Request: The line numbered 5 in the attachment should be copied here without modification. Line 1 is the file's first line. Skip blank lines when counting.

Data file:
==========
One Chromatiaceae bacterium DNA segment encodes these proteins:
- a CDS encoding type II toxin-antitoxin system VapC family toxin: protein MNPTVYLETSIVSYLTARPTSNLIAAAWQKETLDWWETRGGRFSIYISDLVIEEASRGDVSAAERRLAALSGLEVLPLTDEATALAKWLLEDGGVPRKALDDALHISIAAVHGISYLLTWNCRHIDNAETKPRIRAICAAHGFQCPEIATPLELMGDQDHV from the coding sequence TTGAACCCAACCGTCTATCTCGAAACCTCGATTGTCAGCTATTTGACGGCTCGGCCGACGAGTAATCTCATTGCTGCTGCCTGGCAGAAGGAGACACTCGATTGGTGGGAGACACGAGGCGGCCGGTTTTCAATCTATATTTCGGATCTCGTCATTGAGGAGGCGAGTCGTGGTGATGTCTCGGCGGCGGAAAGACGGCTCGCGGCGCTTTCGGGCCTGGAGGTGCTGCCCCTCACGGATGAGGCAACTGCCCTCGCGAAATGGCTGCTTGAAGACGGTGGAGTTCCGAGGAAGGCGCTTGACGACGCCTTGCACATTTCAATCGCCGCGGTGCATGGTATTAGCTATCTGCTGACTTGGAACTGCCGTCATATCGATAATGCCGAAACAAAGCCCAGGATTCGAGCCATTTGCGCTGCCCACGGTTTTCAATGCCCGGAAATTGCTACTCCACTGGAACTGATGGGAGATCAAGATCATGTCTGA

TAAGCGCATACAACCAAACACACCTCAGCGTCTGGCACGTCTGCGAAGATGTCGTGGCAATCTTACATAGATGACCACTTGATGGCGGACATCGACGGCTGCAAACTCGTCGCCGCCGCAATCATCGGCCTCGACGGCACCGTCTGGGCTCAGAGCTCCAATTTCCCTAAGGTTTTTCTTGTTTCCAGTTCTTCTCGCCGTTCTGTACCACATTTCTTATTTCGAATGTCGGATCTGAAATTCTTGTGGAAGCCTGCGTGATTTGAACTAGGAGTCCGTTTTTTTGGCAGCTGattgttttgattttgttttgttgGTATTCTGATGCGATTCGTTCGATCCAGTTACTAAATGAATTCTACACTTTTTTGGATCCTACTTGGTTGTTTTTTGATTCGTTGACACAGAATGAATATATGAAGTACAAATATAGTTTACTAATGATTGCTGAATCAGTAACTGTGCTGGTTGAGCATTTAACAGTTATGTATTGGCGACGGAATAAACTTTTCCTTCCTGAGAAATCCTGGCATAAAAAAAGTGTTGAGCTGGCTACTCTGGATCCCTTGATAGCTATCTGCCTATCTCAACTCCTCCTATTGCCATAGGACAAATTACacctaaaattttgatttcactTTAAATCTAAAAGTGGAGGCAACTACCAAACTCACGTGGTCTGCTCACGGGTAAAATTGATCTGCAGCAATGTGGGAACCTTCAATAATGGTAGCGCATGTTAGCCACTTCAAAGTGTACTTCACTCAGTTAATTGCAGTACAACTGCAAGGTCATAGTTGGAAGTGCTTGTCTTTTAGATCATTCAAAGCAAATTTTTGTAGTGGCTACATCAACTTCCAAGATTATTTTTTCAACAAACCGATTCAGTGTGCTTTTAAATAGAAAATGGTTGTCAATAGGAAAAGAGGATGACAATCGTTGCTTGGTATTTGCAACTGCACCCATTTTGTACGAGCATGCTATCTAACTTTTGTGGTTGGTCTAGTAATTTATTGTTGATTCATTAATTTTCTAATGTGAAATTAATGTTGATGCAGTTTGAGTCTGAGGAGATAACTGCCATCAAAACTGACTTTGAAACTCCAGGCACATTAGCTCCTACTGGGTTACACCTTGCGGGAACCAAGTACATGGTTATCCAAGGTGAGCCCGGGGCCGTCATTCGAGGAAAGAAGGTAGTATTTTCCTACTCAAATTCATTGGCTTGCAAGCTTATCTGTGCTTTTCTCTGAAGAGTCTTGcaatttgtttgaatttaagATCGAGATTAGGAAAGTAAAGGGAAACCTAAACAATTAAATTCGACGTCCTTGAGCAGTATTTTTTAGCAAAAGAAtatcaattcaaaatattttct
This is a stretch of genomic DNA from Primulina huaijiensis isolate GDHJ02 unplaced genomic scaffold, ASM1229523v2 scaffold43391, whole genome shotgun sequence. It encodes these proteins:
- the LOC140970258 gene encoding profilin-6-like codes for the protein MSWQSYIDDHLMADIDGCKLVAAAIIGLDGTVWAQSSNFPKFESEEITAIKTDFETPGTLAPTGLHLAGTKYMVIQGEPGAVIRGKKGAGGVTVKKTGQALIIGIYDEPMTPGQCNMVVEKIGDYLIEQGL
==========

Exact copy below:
- the LOC140970258 gene encoding profilin-6-like codes for the protein MSWQSYIDDHLMADIDGCKLVAAAIIGLDGTVWAQSSNFPKFESEEITAIKTDFETPGTLAPTGLHLAGTKYMVIQGEPGAVIRGKKGAGGVTVKKTGQALIIGIYDEPMTPGQCNMVVEKIGDYLIEQGL